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Student Profile: Matt Boucher

Matt examines an apple affected by flies in a Cornell AgriTech lab with summer scholar, Rixsi Herrera.
May 29, 2019
Matt Boucher is a doctoral student in the field of entomology researching the role that flies have in the overall health of apple orchard ecosystems.

Smiles, sunshine, sweets and song punctuate Commencement

Nancy Ren, right, enjoys Saturday afternoon smiles with her parents Sharon Gu and Frank Ren, and sister, Lisa Ren on the Arts Quad.
May 26, 2019
As students began to line up for Cornell’s 2019 Commencement May 26, the morning skies that threatened rain gave way to rays of sunshine wriggling between the clouds. Smiles, pomp and circumstance followed.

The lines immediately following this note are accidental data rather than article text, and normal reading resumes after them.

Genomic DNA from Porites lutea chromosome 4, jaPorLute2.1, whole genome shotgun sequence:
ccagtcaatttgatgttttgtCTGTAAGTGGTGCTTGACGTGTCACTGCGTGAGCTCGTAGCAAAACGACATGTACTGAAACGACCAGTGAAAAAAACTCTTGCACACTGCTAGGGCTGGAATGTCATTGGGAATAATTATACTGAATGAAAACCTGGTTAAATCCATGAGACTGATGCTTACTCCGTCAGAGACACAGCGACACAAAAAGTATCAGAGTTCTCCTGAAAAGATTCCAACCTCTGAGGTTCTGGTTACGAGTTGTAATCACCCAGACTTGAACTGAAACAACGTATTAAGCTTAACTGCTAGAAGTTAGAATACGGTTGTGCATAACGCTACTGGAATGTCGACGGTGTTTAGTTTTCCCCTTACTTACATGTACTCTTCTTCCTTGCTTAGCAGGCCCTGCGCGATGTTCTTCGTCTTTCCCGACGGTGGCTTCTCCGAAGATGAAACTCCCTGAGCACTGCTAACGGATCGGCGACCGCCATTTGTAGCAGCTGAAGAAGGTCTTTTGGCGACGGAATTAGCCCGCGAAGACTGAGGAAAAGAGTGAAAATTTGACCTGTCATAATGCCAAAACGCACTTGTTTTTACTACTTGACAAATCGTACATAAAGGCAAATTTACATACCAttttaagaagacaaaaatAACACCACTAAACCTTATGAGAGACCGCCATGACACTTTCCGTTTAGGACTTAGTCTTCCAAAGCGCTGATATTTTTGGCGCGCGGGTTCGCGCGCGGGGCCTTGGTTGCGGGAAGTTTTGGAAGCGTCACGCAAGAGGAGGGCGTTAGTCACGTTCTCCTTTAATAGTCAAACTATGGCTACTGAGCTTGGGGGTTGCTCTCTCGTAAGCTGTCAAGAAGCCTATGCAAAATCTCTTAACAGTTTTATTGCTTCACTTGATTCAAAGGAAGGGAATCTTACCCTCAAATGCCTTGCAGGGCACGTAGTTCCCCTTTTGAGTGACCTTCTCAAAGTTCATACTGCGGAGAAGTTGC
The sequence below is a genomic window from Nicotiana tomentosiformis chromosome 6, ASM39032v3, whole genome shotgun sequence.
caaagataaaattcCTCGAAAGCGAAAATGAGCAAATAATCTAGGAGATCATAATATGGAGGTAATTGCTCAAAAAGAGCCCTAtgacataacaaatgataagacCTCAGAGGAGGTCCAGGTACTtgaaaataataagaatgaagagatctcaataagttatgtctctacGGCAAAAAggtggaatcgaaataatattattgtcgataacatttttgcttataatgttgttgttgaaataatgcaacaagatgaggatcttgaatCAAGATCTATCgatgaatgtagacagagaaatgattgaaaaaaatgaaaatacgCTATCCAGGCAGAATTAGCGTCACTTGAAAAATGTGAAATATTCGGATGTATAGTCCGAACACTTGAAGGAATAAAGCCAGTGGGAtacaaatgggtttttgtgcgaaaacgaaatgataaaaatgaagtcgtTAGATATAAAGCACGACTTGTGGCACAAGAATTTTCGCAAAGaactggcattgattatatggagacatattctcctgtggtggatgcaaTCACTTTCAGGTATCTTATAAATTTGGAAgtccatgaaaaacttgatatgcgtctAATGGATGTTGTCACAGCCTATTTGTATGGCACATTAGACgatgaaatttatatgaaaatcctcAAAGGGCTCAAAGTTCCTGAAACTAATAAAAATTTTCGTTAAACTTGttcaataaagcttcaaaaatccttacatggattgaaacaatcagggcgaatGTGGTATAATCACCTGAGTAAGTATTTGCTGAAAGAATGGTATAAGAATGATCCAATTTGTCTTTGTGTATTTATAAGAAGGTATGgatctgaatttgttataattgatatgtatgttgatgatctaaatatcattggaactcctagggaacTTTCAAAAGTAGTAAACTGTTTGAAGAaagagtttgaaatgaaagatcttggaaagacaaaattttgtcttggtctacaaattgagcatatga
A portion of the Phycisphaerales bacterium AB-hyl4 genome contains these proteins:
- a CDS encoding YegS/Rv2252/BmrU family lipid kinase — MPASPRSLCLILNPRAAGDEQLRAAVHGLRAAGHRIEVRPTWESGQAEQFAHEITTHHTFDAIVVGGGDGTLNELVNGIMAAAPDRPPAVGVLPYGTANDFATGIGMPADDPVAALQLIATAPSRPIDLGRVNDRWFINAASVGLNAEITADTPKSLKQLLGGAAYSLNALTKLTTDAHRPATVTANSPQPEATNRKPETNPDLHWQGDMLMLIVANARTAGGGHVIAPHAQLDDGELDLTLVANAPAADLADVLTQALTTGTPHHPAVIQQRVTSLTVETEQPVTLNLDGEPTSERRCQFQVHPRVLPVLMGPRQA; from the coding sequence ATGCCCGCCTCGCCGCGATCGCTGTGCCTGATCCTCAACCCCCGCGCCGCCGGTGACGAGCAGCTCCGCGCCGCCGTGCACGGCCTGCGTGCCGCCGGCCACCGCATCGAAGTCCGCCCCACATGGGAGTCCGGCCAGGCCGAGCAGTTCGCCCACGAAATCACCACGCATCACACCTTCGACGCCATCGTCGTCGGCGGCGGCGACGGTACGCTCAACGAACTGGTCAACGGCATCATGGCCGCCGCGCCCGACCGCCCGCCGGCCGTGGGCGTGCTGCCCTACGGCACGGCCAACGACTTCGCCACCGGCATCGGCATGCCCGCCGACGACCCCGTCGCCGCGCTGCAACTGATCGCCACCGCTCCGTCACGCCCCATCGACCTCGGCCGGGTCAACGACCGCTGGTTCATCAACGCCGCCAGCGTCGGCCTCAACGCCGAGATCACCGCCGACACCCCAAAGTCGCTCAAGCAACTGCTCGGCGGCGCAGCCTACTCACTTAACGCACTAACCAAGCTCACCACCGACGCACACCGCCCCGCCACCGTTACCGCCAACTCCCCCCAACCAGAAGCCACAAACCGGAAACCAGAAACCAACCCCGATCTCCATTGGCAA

Cornell to host national Science Olympiad

Test tubes
May 23, 2019
About 2,000 middle and high school students will show their science and engineering acumen at the 35th annual Science Olympiad National Tournament, May 31-June 1 at Cornell.

New book a how-to for bringing stressed students to nature

Nature RX book cover
May 22, 2019
A new book, “Nature Rx: Improving College-Student Mental Health,” co-written by associate professor Don Rakow of the College of Agriculture and Life Sciences, explores how natural spaces can help with stress and depression.

Cornell to celebrate 151st Commencement

Soon-to-be Cornell graduates walk toward the Arts Quad to line-up for the procession in 2017.
May 20, 2019
Cornell President Martha E. Pollack’s Commencement address and the Senior Convocation address by science educator Bill Nye ’77 will highlight Cornell’s 151st Graduation Weekend, May 24-26.